|Back to full list|
National network evaluating drug safety reports early results
Prescription medications remain one of the most common causes of severe adverse reactions in clinical medicine, accounting for thousands of deaths annually in Canada. The urgent need for rigorous, scientific drug safety research has been clearly understood for decades, but lacked national coordination until the arrival of the Canadian Network for Observational Drug Effect Studies (CNODES), which today released its first report documenting progress towards its goal of creating a fully operational system for rapid assessment of adverse drug effects in Canada. Studies performed in the first year of operation have examined the effects of cholesterol lowering drugs on the kidney, whether gastric acid inhibiting drugs increase the risk of pneumonia, and whether drugs used to treat psychosis (eg schizophrenia) cause acute onset of diabetes. CNODES is a collaborating centre of the Drug Safety and Effectiveness Network (DSEN), funded by the Canadian Institutes of Health Research (CIHR).
Montreal’s Lady Davis Institute (LDI) at the Jewish General Hospital hosts CNODES’ Coordinating Centre. There are seven Canadian provinces involved, using health data to evaluate post-market drug safety and effectiveness. CNODES also uses data from the United Kingdom and United States, engaging in analyses that incorporate total populations of more than 40 million people.
“The establishment of CNODES means we can rapidly respond to drug safety concerns in a fraction of the time that it took in the past. For example, investigations of the adverse effects of Vioxx on the heart (withdrawn from world markets in 200X) were conducted by separate teams of researchers using databases in Ontario, Quebec and Saskatchewan. The time taken to respond to the first report on safety concerns, published in November 2000 ranged from three to nine years — an excessive period, considering the potential threat to public health posed by a widely used drug,” says Dr. David Henry, ICES CEO and lead of the CNODES database team.
Canada holds a rich resource in administrative health data, largely residing in provinces and territories. The CNODES offers an opportunity to coordinate access to these data resources and use them to answer important questions about serious side effects of drugs in a timely fashion. CNODES is an academically based network of Canadian researchers and data centres that is a commitment to rapid and sophisticated analysis of emerging drug safety signals.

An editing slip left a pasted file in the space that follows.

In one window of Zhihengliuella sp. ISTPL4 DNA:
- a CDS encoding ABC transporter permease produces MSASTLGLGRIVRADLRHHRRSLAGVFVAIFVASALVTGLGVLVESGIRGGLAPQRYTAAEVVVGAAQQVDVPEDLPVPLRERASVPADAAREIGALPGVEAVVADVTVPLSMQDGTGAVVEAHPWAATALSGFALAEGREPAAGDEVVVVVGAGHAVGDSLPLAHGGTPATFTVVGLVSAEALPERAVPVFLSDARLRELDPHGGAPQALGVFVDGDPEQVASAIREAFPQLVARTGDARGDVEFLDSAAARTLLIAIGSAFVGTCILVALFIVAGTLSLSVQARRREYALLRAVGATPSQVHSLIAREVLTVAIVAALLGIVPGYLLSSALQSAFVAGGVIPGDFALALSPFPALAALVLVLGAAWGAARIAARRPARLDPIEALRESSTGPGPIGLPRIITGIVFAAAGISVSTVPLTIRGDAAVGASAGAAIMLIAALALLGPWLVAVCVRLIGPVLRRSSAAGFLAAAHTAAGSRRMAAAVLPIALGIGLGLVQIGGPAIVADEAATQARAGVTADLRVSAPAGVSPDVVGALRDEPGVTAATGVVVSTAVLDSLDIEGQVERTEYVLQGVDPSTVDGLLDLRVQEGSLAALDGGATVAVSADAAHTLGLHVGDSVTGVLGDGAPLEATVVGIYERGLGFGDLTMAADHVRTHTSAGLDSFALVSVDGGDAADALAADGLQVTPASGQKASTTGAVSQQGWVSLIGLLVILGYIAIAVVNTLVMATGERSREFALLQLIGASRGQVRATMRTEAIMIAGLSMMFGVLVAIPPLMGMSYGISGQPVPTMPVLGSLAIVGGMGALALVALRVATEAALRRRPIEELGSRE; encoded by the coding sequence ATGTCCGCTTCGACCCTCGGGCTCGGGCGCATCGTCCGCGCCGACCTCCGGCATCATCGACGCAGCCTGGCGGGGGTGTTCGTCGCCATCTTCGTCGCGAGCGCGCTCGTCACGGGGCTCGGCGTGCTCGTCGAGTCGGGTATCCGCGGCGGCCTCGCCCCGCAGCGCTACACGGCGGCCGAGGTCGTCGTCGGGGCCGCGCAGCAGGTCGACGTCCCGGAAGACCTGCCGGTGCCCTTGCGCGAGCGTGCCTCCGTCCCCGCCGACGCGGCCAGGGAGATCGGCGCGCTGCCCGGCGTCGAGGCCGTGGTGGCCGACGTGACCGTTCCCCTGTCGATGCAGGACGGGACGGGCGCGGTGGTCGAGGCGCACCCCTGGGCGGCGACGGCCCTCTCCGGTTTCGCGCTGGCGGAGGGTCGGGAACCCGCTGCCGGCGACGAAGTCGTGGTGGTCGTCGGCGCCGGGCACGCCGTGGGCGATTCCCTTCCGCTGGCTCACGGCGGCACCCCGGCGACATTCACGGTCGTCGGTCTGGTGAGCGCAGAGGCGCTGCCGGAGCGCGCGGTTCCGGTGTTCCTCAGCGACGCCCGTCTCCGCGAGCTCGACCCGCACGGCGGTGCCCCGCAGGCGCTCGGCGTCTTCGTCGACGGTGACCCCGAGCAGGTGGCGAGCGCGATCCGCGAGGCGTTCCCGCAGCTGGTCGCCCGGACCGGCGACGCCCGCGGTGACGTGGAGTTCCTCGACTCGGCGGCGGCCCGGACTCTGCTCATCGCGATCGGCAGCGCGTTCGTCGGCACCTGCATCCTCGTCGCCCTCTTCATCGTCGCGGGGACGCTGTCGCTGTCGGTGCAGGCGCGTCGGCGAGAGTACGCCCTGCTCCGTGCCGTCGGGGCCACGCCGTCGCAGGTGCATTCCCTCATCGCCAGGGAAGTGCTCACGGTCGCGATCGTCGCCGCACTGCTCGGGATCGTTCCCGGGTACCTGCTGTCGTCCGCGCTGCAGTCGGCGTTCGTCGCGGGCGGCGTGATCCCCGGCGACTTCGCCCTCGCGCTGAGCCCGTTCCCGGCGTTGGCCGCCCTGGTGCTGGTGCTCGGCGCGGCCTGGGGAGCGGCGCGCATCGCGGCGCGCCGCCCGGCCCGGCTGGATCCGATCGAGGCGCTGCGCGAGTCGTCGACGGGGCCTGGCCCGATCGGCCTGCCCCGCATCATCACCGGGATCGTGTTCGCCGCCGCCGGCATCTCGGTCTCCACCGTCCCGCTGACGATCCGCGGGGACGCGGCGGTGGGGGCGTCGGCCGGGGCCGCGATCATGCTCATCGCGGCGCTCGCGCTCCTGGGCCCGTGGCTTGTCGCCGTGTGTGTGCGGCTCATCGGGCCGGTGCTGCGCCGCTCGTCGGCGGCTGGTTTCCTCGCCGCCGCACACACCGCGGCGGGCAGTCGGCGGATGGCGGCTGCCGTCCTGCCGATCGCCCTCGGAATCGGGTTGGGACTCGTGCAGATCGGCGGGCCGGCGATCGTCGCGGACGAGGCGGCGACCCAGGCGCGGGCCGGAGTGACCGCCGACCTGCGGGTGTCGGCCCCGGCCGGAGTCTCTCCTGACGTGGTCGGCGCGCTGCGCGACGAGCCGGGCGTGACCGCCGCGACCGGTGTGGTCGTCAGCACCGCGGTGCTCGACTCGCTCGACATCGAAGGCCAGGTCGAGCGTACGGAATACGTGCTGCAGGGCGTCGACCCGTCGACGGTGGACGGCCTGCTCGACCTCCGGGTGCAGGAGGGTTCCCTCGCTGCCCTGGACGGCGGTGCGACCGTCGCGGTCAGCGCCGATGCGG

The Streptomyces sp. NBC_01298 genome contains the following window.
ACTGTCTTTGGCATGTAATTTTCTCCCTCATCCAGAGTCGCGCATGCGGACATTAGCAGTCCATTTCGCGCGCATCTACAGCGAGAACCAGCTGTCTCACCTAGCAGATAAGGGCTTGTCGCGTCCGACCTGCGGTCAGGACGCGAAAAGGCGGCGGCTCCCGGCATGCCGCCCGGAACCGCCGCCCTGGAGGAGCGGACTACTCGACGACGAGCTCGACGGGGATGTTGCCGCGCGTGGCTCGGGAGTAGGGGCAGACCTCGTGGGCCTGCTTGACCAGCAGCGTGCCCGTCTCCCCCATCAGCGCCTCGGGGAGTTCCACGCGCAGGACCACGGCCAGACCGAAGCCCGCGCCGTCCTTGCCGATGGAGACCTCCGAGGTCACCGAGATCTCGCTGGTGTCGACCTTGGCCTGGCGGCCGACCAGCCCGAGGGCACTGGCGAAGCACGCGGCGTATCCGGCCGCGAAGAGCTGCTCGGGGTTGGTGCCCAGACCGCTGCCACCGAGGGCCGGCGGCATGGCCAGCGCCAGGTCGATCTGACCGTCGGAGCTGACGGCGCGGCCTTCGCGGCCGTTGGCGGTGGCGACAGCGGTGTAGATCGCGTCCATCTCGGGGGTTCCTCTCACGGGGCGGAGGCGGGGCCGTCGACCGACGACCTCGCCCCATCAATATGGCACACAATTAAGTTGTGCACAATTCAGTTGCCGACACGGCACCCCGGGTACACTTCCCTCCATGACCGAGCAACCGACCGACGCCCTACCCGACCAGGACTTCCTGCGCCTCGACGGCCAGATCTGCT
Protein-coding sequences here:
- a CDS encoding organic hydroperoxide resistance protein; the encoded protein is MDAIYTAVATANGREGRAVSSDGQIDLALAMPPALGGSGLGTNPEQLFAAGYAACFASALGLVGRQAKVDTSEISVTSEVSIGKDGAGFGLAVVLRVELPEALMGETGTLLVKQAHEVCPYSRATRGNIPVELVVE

“There are a number of important features of this unique collaboration,” says Dr Samy Suissa, head of the CNODES national network, Director of the Centre for Clinical Epidemiology at the LDI, and Professor at McGill University in Montreal. “This is a distributed network, which means that the data analyses are first carried out at the provincial centres and are then combined to give Canadian estimates. The data remain in the provinces, where they belong. No provincial data will cross borders. All of the data are de-identified; meaning the privacy of Canadian patients is protected. CNODES offers an opportunity to coordinate access to these data resources and use them to answer significant research questions for the health of Canadians.”
Authors: Samy Suissa, David Henry, Patricia Caetano, Colin R. Dormuth, Pierre Ernst, Brenda Hemmelgarn, Jacques LeLorier, Adrian Levy, Patricia J. Martens, J. Michael Paterson, Robert W. Platt, Ingrid Sketris and Gary Teare.
The study “CNODES: the Canadian Network for Observational Drug Effect Studies,” is officially published in Open Medicine.
For further information, and to arrange interviews, contact:
Research Communications Officer
Lady Davis Institute for Medical Research
Tel.: 514-340-8222 x 8661
Citation: Dormuth CR, Hemmelgarn BR, Paterson JM, James MT, Teare GF, Raymond CB, Levy A, Garg AX, Ernst P and the Canadian Network for Observational Drug Effect Studies (CNODES)*. High Potency Statins and Acute Kidney Injury. Submitted for publication with the BMJ.
*CNODES Investigators: Samy Suissa (Principal Investigator, McGill University); David Henry and Michael Paterson (Ontario); Colin Dormuth (British Columbia); Brenda Hemmelgarn (Alberta); Gary Teare (Saskatchewan); Patricia Martens and Patricia Caetano (Manitoba); Pierre Ernst, Jacques LeLorier, and Robert Platt (Québec); and Adrian Levy and Ingrid Sketris (Atlantic Provinces). For more about CNODES: www.cnodes.ca
For more about the Drug Safety and Effectiveness Network (DSEN): www.cihr-irsc.gc.ca/e/40269.html